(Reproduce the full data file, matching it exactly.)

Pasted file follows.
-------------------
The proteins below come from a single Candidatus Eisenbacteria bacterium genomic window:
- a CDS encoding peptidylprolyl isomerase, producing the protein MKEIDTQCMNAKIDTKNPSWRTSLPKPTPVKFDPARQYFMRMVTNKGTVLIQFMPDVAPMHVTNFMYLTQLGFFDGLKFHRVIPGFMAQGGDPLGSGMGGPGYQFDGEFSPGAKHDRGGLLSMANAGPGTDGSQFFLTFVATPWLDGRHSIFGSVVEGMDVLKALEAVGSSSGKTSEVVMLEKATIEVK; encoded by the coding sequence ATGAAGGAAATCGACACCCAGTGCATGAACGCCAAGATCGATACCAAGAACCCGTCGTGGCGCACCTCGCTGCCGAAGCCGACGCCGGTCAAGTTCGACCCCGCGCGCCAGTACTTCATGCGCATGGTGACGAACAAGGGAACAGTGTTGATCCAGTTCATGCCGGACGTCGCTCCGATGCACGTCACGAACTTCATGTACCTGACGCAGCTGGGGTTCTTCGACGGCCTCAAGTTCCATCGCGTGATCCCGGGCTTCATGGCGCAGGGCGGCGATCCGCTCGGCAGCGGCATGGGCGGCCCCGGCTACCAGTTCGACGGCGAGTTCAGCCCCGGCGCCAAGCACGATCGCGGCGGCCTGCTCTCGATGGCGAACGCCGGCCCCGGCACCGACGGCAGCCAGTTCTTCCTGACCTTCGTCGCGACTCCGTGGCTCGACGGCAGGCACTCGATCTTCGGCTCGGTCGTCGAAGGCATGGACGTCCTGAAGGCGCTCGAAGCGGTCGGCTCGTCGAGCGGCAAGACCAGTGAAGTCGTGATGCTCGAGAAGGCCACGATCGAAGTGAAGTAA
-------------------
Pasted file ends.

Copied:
The proteins below come from a single Candidatus Eisenbacteria bacterium genomic window:
- a CDS encoding peptidylprolyl isomerase, producing the protein MKEIDTQCMNAKIDTKNPSWRTSLPKPTPVKFDPARQYFMRMVTNKGTVLIQFMPDVAPMHVTNFMYLTQLGFFDGLKFHRVIPGFMAQGGDPLGSGMGGPGYQFDGEFSPGAKHDRGGLLSMANAGPGTDGSQFFLTFVATPWLDGRHSIFGSVVEGMDVLKALEAVGSSSGKTSEVVMLEKATIEVK; encoded by the coding sequence ATGAAGGAAATCGACACCCAGTGCATGAACGCCAAGATCGATACCAAGAACCCGTCGTGGCGCACCTCGCTGCCGAAGCCGACGCCGGTCAAGTTCGACCCCGCGCGCCAGTACTTCATGCGCATGGTGACGAACAAGGGAACAGTGTTGATCCAGTTCATGCCGGACGTCGCTCCGATGCACGTCACGAACTTCATGTACCTGACGCAGCTGGGGTTCTTCGACGGCCTCAAGTTCCATCGCGTGATCCCGGGCTTCATGGCGCAGGGCGGCGATCCGCTCGGCAGCGGCATGGGCGGCCCCGGCTACCAGTTCGACGGCGAGTTCAGCCCCGGCGCCAAGCACGATCGCGGCGGCCTGCTCTCGATGGCGAACGCCGGCCCCGGCACCGACGGCAGCCAGTTCTTCCTGACCTTCGTCGCGACTCCGTGGCTCGACGGCAGGCACTCGATCTTCGGCTCGGTCGTCGAAGGCATGGACGTCCTGAAGGCGCTCGAAGCGGTCGGCTCGTCGAGCGGCAAGACCAGTGAAGTCGTGATGCTCGAGAAGGCCACGATCGAAGTGAAGTAA